Sunday 30 August 2015, with Jack Perkins
Sunday, 30 August 2015
Spectrum's Life and Times
Spectrum's Life and Times (Part 1 of 2)
My skills are fine - never better - but my energy levels are way down. That’s what age does to you, so it’s time to go. - Jack Perkins
After 56 year in public radio – 43 of them producing the programme Spectrum – Jack Perkins has hung up his microphones.
Alwyn (Hop) Owen and Jack began Spectrum in 1972. The much improved portable tape recorders that had become available in the 1960s released producers from the confines of the studio to seek stories from all corners of the country.
Hop and Jack, who were privileged to be in on the ground floor of this new form of radio, established Spectrum, whose brief was to record human interest stories to balance against news and current affairs programmes.
It wasn’t long before the Spectrum team realised that a very rich seam lay exposed, ready to be mined. Life and work on the gum fields and in the bush, the kauri industry, the first World War, depression years of the 1930s, the Second World War – the men and women who had lived through these times and events were ready and willing to tell their stories and Spectrum was eager to record them.
Hearing ordinary Kiwis on the airwaves helped to de-centralise and democratise radio. In a very real sense, the portable recorder took radio to the people and imbued their voices and stories with an authenticity and veracity undiluted by transcription or reportage.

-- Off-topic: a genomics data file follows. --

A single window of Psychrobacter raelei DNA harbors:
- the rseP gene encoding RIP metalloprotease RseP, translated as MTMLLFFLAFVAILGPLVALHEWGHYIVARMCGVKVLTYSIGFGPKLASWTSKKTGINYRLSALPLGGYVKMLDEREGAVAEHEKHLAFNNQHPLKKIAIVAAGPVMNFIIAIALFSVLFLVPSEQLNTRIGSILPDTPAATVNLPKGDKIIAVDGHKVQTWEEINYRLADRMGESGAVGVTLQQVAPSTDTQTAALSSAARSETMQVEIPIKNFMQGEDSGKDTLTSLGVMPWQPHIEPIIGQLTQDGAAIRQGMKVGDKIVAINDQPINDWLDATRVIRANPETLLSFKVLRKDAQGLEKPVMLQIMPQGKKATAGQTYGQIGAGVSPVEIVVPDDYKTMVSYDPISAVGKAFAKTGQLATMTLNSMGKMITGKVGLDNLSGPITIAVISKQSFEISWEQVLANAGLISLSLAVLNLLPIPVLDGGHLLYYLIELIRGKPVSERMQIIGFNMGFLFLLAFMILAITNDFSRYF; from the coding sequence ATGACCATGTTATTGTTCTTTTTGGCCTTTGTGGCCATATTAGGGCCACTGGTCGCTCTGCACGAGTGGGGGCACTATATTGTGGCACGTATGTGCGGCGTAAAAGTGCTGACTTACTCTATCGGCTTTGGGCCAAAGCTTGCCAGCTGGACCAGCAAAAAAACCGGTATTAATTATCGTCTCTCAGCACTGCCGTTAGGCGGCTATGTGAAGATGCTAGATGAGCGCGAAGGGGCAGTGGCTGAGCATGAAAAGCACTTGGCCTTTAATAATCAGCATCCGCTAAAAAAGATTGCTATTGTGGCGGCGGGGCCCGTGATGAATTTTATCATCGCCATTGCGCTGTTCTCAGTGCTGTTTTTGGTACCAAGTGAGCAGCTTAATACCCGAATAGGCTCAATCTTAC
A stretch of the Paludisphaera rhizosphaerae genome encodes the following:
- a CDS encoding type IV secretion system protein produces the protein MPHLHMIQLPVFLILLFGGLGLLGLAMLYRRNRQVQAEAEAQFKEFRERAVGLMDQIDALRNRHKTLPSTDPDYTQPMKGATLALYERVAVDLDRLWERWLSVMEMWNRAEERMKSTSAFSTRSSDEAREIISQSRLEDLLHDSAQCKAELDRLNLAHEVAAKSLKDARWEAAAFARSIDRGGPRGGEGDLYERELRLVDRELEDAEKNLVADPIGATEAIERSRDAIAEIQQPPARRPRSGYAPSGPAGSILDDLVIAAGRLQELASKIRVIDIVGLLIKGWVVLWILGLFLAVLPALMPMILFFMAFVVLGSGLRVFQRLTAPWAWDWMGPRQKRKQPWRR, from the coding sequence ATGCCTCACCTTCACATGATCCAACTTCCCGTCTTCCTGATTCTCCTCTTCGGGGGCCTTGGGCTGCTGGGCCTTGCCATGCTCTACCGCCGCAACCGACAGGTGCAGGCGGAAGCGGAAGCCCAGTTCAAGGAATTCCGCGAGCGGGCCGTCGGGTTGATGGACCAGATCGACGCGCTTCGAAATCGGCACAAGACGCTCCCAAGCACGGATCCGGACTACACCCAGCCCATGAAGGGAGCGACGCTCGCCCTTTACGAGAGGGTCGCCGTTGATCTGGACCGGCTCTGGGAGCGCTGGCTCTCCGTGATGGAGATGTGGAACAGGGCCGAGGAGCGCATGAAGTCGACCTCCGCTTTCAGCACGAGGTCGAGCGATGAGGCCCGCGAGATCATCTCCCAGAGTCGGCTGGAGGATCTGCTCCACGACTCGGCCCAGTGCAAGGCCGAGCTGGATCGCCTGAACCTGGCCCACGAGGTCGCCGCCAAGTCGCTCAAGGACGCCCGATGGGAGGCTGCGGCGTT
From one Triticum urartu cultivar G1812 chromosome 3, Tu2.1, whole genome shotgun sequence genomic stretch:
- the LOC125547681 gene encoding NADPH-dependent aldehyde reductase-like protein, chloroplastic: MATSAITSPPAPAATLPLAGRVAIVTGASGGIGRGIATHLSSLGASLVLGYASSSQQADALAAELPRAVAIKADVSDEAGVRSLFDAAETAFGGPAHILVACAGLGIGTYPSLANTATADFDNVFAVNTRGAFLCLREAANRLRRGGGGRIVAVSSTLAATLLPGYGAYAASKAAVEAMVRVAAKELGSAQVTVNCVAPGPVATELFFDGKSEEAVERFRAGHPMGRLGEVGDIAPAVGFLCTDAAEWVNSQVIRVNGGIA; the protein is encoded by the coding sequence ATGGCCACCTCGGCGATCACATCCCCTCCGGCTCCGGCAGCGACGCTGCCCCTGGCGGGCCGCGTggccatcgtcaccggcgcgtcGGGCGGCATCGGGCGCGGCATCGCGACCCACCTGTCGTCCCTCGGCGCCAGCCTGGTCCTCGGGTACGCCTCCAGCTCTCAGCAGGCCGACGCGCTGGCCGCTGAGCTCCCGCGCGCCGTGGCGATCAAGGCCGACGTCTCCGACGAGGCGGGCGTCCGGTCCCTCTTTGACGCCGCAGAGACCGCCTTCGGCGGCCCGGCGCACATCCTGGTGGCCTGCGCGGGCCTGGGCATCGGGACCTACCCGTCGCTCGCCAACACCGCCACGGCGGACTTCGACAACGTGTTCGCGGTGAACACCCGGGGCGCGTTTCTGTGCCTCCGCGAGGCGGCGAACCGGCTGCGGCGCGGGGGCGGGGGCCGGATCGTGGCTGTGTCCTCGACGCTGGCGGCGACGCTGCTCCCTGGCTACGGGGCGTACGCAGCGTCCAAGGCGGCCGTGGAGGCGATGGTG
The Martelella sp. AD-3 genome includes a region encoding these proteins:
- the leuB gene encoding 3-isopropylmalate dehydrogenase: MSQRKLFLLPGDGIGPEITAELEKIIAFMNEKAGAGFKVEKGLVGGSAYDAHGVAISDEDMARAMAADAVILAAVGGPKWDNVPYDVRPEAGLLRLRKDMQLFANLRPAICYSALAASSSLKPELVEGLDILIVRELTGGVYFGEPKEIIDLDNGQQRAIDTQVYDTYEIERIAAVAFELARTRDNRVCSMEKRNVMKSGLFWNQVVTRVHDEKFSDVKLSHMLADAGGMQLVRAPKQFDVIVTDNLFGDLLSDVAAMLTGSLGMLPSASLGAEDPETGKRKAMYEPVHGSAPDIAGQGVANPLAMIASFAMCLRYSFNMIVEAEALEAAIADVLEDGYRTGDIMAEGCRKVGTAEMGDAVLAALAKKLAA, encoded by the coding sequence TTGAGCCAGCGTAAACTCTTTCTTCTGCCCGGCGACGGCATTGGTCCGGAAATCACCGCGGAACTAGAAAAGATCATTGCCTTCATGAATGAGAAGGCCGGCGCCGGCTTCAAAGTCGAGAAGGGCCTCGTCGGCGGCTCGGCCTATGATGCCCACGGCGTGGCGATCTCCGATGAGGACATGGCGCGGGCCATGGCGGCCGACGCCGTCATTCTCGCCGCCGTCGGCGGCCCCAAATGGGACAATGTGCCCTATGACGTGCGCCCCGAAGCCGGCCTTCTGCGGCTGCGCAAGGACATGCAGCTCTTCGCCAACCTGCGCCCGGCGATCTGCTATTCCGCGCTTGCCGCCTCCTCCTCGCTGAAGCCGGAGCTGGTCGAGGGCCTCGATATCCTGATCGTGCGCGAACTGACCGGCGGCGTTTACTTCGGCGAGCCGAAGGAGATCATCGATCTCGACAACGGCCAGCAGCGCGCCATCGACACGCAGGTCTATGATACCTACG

To mark the end of his long career, Jack chats with Spectrum co-founder and colleague Hop about Spectrum’s life and times.
Gallery: Just a few of the team of Spectrum producers over the years
Listen to some of the original Spectrums referred to in this programme
Spectrum's Guide to Kiwi Weddings (1973)
A satirical recreation by Alwyn Owen of the good old Kiwi wedding. Narrated by Bill Toft.
Capital Sound (1973)
Spectrum's microphones travelled Wellington's streets for several weeks to capture this evocation in sound.
And all the Queen's Men (1974)
A recreation of the battle fought at Gate Pa, Tauranga, in 1864 and its aftermath. A previously unknown diary of the affair was used, along with a specially recorded battle scene.
A Festival of Cans (1975)
A nostalgic tribute to that most humble and human New Zealand institution, the dunny. The long-drop, the three-holer, the users, the emptiers, the designers, and, of course, the good-old night-cart. Unique New Zealand humour.
The Stan Graham Murders (1977)
Compiled from official sources combined with eye-witness accounts, some previously untapped, this is a graphic reconstruction of New Zealand`s most famous manhunt in 1941, produced by Jack Perkins.
Queen Victoria's Incedible Journey (1982)
An amazing document has been 'discovered' in one of our research libraries by the Spectrum team. In Queen Victoria's own handwriting, it details how she visited this country incognito in 1882, disguised as a Highland Gentleman.
A Song for all Seasons (1982)
Elsa Davis was Melbourne's unofficial Poet Laureate, and composer extraordinary. With enthusiasm and devotion, she chronicles events in song. She talks to Alwyn Owen, and demonstrates her talent, singing her famous "Phar Lap" song, a Royal Lullaby, and a song about New Zealand's Tourist attractions, composed in ten minutes. (SP426)
Tales From the Tip Face (1984)
His years as overseer of the Nelson tip have brought Jim Hargreaves into contact with all kinds of people and their rubbish. Jack Perkins joins Jim during a busy Saturday morning down at the dump.
From the Back Country - Deer Dogs with Bernie Chaney (1986)
Bernie Chaney tells Jack Perkins about deer culling in 1948 and breeding long legged dogs for hunting deer.